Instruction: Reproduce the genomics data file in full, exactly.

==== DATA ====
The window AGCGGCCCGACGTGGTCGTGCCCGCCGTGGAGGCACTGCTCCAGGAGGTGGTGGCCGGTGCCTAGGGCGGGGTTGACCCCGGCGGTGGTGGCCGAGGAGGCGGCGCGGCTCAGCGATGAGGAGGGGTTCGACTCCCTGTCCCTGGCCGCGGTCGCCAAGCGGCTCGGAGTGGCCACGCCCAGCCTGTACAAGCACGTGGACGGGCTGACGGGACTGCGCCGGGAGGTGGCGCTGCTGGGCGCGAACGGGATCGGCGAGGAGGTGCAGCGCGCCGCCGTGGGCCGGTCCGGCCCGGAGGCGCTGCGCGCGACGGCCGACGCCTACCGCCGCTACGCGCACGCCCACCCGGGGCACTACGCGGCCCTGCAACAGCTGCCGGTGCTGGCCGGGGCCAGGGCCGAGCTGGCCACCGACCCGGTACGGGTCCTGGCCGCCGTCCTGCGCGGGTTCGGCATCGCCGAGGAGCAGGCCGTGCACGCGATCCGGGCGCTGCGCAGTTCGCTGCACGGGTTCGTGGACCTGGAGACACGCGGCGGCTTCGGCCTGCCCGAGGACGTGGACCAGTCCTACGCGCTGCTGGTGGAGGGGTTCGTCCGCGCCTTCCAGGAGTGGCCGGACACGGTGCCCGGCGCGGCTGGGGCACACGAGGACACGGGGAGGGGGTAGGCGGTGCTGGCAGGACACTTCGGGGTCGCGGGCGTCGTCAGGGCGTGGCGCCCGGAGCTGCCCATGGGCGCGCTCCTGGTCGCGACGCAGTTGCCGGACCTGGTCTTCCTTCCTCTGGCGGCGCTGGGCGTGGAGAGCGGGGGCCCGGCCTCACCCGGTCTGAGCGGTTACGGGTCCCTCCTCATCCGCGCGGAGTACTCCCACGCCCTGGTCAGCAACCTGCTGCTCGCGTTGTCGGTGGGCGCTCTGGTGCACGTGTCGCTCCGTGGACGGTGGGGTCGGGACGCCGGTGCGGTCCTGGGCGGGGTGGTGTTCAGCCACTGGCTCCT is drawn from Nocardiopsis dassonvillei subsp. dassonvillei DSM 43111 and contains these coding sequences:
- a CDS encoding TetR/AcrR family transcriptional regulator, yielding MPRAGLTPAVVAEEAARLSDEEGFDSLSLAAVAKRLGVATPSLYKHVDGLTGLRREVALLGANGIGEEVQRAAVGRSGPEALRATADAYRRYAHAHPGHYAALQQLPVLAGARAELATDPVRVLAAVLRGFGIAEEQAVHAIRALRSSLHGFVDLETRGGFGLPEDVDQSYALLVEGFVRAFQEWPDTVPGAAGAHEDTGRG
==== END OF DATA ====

The window AGCGGCCCGACGTGGTCGTGCCCGCCGTGGAGGCACTGCTCCAGGAGGTGGTGGCCGGTGCCTAGGGCGGGGTTGACCCCGGCGGTGGTGGCCGAGGAGGCGGCGCGGCTCAGCGATGAGGAGGGGTTCGACTCCCTGTCCCTGGCCGCGGTCGCCAAGCGGCTCGGAGTGGCCACGCCCAGCCTGTACAAGCACGTGGACGGGCTGACGGGACTGCGCCGGGAGGTGGCGCTGCTGGGCGCGAACGGGATCGGCGAGGAGGTGCAGCGCGCCGCCGTGGGCCGGTCCGGCCCGGAGGCGCTGCGCGCGACGGCCGACGCCTACCGCCGCTACGCGCACGCCCACCCGGGGCACTACGCGGCCCTGCAACAGCTGCCGGTGCTGGCCGGGGCCAGGGCCGAGCTGGCCACCGACCCGGTACGGGTCCTGGCCGCCGTCCTGCGCGGGTTCGGCATCGCCGAGGAGCAGGCCGTGCACGCGATCCGGGCGCTGCGCAGTTCGCTGCACGGGTTCGTGGACCTGGAGACACGCGGCGGCTTCGGCCTGCCCGAGGACGTGGACCAGTCCTACGCGCTGCTGGTGGAGGGGTTCGTCCGCGCCTTCCAGGAGTGGCCGGACACGGTGCCCGGCGCGGCTGGGGCACACGAGGACACGGGGAGGGGGTAGGCGGTGCTGGCAGGACACTTCGGGGTCGCGGGCGTCGTCAGGGCGTGGCGCCCGGAGCTGCCCATGGGCGCGCTCCTGGTCGCGACGCAGTTGCCGGACCTGGTCTTCCTTCCTCTGGCGGCGCTGGGCGTGGAGAGCGGGGGCCCGGCCTCACCCGGTCTGAGCGGTTACGGGTCCCTCCTCATCCGCGCGGAGTACTCCCACGCCCTGGTCAGCAACCTGCTGCTCGCGTTGTCGGTGGGCGCTCTGGTGCACGTGTCGCTCCGTGGACGGTGGGGTCGGGACGCCGGTGCGGTCCTGGGCGGGGTGGTGTTCAGCCACTGGCTCCT is drawn from Nocardiopsis dassonvillei subsp. dassonvillei DSM 43111 and contains these coding sequences:
- a CDS encoding TetR/AcrR family transcriptional regulator, yielding MPRAGLTPAVVAEEAARLSDEEGFDSLSLAAVAKRLGVATPSLYKHVDGLTGLRREVALLGANGIGEEVQRAAVGRSGPEALRATADAYRRYAHAHPGHYAALQQLPVLAGARAELATDPVRVLAAVLRGFGIAEEQAVHAIRALRSSLHGFVDLETRGGFGLPEDVDQSYALLVEGFVRAFQEWPDTVPGAAGAHEDTGRG